This was when I came to a stop, as emotion knotted in my throat. I watched him take the stroller as the mother situated the two children into the car. I thought about my iPod—about those first ten strides I had taken before making the decision to put it away. The only times I have ever returned to the car to not use it has been due to threatening rain. Other than that, I continue on. And what song did I last play that stayed in my head until I met the woman?

“Watch Over You”. How fitting was that?

I had come to a “Y” in the trail. If I went right, it would take me further along the river. I chose left to go past the cop car. The mother was bent over, adjusting her children in the backseat. She would never see me again. Whether or not the cop had mentioned me in their discussion was insignificant. All that mattered was the last sight I caught of him as I ran by: a reassuring smile. Even if a day late, it’s a beautiful thing witnessing the spirit of Christmas.

The song, putting away the iPod that later allowed me to hear the woman, the suggestion for her to wave down a cop, and then the cop. Sometimes a sequence of events can leave you speechless, but wondering. And because it’s greater than you can comprehend, you just have to stop and marvel at the unexplainable.

Copyright Ros Hill 2016

The Burp

Last week, I burped several times during a run. Not little innocent burps, but rather the heavy-duty kind that grumble with the guttural force of a mufflerless hot rod.  Up through the esophagus the gas climbed, before its volcanic pressure spewed a foul aftertaste into the atmosphere.  Each time I had to stop to belch.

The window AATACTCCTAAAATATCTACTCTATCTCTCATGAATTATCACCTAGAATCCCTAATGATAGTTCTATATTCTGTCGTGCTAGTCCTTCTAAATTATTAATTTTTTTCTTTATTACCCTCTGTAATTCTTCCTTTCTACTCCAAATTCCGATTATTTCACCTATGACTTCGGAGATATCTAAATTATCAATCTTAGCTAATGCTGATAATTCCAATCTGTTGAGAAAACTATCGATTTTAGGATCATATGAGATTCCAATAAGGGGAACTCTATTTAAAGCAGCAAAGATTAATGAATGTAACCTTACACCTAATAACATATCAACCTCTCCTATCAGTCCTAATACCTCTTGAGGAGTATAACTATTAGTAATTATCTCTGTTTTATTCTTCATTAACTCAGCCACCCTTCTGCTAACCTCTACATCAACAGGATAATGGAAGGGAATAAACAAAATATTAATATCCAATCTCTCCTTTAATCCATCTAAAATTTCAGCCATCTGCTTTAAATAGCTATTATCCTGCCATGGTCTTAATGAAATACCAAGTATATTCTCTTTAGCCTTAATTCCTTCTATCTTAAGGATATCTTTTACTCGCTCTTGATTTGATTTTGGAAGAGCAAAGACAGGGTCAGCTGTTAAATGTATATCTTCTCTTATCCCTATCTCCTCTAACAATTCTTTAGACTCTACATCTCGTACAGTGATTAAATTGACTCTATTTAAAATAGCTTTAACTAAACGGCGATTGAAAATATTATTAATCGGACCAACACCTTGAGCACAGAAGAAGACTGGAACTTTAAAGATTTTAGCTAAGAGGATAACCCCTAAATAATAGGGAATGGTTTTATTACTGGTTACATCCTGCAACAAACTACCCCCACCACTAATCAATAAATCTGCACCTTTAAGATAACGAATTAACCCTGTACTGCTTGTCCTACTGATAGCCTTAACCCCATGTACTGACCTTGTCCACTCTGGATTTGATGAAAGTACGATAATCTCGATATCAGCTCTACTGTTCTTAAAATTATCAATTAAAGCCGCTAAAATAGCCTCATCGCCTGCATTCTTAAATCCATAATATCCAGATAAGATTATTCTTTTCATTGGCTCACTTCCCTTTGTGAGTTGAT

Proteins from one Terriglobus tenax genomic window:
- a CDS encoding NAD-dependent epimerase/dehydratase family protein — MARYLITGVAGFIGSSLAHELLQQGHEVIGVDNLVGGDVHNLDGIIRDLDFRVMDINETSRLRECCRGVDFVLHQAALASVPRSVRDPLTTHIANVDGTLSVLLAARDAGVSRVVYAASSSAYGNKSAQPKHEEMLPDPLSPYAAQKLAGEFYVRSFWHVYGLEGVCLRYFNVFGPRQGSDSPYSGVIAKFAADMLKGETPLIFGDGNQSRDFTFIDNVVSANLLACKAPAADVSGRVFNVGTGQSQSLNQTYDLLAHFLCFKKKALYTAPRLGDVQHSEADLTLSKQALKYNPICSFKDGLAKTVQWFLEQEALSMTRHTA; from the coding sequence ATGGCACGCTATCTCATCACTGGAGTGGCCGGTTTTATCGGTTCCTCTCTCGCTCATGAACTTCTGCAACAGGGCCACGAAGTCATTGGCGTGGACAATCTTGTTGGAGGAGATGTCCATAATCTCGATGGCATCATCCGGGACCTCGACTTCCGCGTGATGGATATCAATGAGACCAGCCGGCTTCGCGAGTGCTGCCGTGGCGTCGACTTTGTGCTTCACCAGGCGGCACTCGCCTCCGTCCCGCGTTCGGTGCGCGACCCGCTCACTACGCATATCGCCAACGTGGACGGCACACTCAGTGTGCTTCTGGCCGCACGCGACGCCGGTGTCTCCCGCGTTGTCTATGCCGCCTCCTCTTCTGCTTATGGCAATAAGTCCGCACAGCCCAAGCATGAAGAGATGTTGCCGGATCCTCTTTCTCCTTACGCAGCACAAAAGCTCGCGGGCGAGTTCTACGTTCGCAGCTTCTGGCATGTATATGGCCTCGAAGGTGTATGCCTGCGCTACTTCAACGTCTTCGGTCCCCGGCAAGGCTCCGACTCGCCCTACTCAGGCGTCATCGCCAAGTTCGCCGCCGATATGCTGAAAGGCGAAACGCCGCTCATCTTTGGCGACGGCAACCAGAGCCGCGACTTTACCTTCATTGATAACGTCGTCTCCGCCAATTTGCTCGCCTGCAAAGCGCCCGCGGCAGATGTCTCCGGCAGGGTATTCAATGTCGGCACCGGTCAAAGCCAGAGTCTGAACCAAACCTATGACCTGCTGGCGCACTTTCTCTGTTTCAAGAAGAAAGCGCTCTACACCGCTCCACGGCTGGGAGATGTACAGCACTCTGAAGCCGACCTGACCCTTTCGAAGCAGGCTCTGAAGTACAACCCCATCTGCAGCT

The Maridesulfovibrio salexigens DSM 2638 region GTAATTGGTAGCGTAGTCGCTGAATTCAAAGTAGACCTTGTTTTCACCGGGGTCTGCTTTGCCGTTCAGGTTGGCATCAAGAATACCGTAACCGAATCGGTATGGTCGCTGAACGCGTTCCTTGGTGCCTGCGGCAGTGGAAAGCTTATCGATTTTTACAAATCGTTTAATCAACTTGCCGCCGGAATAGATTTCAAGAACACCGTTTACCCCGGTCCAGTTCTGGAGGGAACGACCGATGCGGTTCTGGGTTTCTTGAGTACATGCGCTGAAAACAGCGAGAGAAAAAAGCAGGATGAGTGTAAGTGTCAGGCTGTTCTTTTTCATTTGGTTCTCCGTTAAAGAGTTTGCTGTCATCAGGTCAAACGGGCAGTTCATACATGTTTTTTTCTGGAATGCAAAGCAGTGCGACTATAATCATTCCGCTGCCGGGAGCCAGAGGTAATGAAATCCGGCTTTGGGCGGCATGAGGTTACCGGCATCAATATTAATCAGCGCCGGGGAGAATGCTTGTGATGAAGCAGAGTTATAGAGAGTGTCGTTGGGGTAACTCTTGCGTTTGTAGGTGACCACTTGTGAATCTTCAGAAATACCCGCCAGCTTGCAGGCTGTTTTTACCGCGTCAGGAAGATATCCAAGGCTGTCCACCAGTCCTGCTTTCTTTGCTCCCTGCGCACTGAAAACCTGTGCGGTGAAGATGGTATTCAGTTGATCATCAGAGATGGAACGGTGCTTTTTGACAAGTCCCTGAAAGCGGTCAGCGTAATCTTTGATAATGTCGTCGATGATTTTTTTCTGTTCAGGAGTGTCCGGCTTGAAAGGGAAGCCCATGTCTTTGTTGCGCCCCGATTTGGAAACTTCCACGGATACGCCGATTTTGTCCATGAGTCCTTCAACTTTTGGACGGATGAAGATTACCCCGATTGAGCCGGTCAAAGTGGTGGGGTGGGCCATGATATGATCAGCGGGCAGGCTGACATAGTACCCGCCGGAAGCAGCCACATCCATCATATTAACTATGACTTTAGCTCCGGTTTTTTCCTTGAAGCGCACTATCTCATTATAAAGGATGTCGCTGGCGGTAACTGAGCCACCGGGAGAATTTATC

All I wanted was one continuous easy run. Just an easy pace through the flat and shady neighborhoods that captured the serene ambience of a lazy summer day. But that was not going to happen.  Acid reflex was in control.

Why did I stop?  Because the alternative not to would’ve resulted in an implosion of gas distributing massive amounts of pressure against all walls of the belly chamber—much like a birthday party of 6-year-olds bouncing their indestructible bodies in all directions inside an air-filled jumping castle. Did I want to stop? Hell, no! We distance runners are a stubborn species.  We’ll push through any pain or discomfort just shy of a broken femur.

But apparently not gas.

We take a lot of pride in not stopping on a run.  In our obsessive minds, if we do stop, it can be classified as “FAILURE”.  As I feel the gas percolating, my mind wanders, imagining a dreadful encounter with another runner….